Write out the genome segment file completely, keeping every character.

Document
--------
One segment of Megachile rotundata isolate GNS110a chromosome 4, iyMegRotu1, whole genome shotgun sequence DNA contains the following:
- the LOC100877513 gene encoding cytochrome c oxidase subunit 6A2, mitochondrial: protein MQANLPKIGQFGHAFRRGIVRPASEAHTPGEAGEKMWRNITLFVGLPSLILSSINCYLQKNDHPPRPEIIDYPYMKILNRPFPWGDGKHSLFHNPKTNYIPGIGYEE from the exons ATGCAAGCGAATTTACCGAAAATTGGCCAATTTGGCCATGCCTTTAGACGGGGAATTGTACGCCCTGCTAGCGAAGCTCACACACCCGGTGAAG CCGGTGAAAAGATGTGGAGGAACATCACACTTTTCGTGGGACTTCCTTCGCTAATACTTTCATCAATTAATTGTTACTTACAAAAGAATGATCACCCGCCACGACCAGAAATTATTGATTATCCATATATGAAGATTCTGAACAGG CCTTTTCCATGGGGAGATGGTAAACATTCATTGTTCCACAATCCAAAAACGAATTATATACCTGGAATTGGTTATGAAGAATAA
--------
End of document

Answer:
One segment of Megachile rotundata isolate GNS110a chromosome 4, iyMegRotu1, whole genome shotgun sequence DNA contains the following:
- the LOC100877513 gene encoding cytochrome c oxidase subunit 6A2, mitochondrial: protein MQANLPKIGQFGHAFRRGIVRPASEAHTPGEAGEKMWRNITLFVGLPSLILSSINCYLQKNDHPPRPEIIDYPYMKILNRPFPWGDGKHSLFHNPKTNYIPGIGYEE from the exons ATGCAAGCGAATTTACCGAAAATTGGCCAATTTGGCCATGCCTTTAGACGGGGAATTGTACGCCCTGCTAGCGAAGCTCACACACCCGGTGAAG CCGGTGAAAAGATGTGGAGGAACATCACACTTTTCGTGGGACTTCCTTCGCTAATACTTTCATCAATTAATTGTTACTTACAAAAGAATGATCACCCGCCACGACCAGAAATTATTGATTATCCATATATGAAGATTCTGAACAGG CCTTTTCCATGGGGAGATGGTAAACATTCATTGTTCCACAATCCAAAAACGAATTATATACCTGGAATTGGTTATGAAGAATAA